Homemade buns change the cookout game. When I make the effort to serve grass-fed beef, artisanal sausages or even a noble carrot, I want the bun to be of the same quality. So, when I am asked to bring something to an outdoor gathering, I bring the buns — and I’m the hero of the potluck.
What led me to this? There is no more egregious supermarket gambit than the inequitable packaging of hot dogs and hot dog buns — you know, more of one than the other. For years I overcompensated, which meant there were sure to be slightly stale, squished, leftover buns in the far recesses of my freezer. Eventually I learned to make my own.
The accompanying recipe makes a dozen hot dog buns or a dozen burger buns or a mix of the two, matching the needs of the group and the menu. (What a concept!) It takes only a couple of hours from start to finish, and most of that time is waiting for the dough to rise.
Even some accomplished cooks balk at the idea of working with yeast. For consistent results and less worry, I start with a leg up by mixing a “sponge” of dried yeast, warm water, a small amount of sugar and flour in a big bowl. It will bubble happily, and in just a few minutes this foamy, enthusiastic head start will provide the boost that yields a dependably quick, successful rise.
I use SAF brand instant yeast, found at some kitchen stores, Whole Foods Markets and online. It is dependable and reasonably priced. Active dry yeast, the grocery store packet, can be used instead of instant, but the latter has become more popular in recent years as it can be added without first dissolving it in water. Still, I opt for the sponge approach for the oomph it adds. (Rapid-rise yeast is different from instant and active and will not work in this recipe.)
Then, more flour, plus eggs, honey and butter are added to form a dough that can be kneaded by machine or by hand. It makes for a light workout, just a gentle rocking and folding motion, to bring out the dough’s silky, bouncy, charming qualities. Because this dough is so springy, avoid over-proofing and either set aside the time to make and bake the buns (about 2 hours total) or refrigerate the dough at this stage and come back to form, proof and bake them around an hour before serving.
Forming the buns is easy enough, but I always start with deflating the dough by pressing across the surface as though I am playing the piano — ridding it of bubbles that can make troublesome air pockets in the middle of a tight, fine crumb. For burger buns, after portioning the dough, I roll compact balls and firmly press each one into a hockey puck shape. This shape, I have learned, will rise to make your classic domed bun with a flat bottom.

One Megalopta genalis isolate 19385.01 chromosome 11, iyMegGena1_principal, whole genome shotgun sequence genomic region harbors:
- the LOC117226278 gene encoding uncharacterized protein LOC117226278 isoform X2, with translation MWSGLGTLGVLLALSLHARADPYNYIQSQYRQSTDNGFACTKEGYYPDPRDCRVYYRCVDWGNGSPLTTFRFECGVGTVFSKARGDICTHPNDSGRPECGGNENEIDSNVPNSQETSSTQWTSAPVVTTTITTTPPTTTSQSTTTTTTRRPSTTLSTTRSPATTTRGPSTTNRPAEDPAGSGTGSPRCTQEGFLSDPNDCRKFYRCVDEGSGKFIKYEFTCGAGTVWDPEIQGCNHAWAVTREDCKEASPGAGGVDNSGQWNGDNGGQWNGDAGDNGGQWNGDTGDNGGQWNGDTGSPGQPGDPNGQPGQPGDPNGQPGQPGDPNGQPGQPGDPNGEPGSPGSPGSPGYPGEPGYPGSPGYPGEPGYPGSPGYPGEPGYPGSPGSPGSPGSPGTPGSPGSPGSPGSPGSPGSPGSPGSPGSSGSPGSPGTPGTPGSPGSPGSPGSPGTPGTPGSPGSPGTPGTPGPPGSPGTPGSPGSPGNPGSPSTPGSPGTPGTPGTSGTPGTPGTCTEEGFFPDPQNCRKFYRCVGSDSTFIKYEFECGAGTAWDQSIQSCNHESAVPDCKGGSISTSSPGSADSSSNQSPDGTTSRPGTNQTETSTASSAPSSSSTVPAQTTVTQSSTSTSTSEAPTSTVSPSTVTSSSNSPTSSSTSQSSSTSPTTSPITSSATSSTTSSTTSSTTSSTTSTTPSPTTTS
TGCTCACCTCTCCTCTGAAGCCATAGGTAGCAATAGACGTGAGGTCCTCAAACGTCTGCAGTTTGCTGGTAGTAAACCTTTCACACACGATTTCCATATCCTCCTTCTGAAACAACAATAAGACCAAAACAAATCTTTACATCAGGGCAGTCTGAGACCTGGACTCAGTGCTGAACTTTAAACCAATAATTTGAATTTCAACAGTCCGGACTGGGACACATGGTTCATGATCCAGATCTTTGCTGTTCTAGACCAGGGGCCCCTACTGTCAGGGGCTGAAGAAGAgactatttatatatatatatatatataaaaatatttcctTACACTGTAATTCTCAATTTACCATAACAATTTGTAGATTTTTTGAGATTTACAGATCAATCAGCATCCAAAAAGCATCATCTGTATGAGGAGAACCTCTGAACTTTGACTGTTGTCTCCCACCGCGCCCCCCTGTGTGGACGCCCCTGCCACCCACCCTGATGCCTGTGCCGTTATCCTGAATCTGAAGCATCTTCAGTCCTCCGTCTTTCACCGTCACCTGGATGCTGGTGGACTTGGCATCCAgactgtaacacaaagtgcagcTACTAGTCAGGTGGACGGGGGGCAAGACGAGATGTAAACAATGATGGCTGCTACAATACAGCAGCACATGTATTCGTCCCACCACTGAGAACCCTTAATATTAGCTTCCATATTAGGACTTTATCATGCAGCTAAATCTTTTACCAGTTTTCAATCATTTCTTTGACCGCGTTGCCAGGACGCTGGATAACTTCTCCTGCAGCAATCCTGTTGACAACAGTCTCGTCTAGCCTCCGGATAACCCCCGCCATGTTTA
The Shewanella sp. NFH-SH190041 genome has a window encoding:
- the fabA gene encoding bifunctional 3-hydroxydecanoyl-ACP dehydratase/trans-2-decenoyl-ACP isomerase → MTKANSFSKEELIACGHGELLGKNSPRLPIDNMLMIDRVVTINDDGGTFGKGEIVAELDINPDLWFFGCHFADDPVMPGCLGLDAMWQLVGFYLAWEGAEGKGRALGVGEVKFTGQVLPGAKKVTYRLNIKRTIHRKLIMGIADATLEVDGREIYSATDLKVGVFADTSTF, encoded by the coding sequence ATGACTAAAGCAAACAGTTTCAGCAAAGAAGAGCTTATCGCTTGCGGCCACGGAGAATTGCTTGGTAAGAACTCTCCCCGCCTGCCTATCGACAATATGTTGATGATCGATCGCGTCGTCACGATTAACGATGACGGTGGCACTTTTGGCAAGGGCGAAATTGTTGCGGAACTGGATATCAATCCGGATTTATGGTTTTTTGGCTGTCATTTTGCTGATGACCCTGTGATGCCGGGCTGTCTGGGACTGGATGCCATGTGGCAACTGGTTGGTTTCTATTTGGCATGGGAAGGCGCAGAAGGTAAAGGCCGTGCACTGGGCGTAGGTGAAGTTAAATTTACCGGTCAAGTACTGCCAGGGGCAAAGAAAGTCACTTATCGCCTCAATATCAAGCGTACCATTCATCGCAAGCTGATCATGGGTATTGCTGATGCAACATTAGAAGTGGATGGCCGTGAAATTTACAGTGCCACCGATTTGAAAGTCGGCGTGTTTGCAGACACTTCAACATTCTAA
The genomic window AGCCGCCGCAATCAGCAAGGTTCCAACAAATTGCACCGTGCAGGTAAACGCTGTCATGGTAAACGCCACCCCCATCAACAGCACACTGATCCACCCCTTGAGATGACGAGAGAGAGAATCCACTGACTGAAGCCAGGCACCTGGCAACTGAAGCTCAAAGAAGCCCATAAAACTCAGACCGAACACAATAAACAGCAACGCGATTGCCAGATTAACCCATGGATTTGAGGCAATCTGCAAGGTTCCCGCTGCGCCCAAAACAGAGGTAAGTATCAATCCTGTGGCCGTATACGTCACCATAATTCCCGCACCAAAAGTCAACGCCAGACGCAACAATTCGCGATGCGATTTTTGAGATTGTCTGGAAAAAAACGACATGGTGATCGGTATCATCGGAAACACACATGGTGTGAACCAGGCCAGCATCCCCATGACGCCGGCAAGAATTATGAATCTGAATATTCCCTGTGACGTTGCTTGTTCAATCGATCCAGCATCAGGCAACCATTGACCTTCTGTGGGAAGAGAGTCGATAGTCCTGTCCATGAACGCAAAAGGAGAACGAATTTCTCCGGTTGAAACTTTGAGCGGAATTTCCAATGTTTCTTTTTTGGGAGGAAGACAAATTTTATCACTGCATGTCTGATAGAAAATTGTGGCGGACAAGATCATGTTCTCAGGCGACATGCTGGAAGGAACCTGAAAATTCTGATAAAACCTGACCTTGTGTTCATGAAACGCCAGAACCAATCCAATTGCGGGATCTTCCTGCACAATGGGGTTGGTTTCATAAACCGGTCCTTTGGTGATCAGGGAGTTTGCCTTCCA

To make hot dog buns, I roll up rectangles of dough like a cigar, tucking in the pointy ends. Initially, I tried baking these buns a few inches apart on a baking sheet, just as with the burger buns, but they were annoyingly inconsistent, bending this way and that. After one batch, my husband asked whether the long rolls were supposed to look like potatoes. Undaunted, I lined up two rows of formed dough portions across the width of a baking sheet and baked up a dozen gloriously burnished, straight-as-an-arrow, pull-apart hot dog buns.
I often brush breads with butter before baking for a glossy finish that isn’t crackly, yet still soft. When a topping of seeds is involved, a brush of beaten egg white is the better choice. A simple swipe and the seeds adhere through baking, splitting and even grilling. Seeds are a matter of taste; I’m a fan. I tried toasted sesame, poppy, and then hit on an everything-bagel spice blend as a great choice for buns that will hold chicken sausages and carrot dogs, especially.
This afternoon baking project has a satisfying result — perfectly pillowy buns that are good for toasting and grilling and taking on all manner of condiments. Definitely a match for the good things you put inside them.
Barrow is a Washington cookbook author. She’ll join Wednesday’s Free Range chat at noon: live.washingtonpost.com.
SAF-Instant yeast is available at some gourmet kitchen stores, at some Whole Foods Markets and through various online purveyors.
MAKE AHEAD: The dough needs to rise twice; first, for 1 hour, or it can be made a day in advance and held in the refrigerator, where it will rise slowly. The second time, the shaped buns need to rise for 45 minutes. The buns are best when freshly made, but they can keep for a day or two, in a container at room temperature. Baked buns may be wrapped individually and frozen for up to 1 month; defrost in the refrigerator overnight and use promptly.
From cookbook author and Bring It! columnist Cathy Barrow.
For the sponge
3¾ teaspoons instant dry yeast (see headnote)
1 teaspoon sugar
1 tablespoon flour
1¼ cups warm water (about 110 degrees)
For the dough
5¼ cups (630 grams) flour, plus more as needed
2 large eggs, 1 whole and 1 separated into yolk and white (lightly beat the whole egg with the 1 yolk; reserve the remaining white for brushing)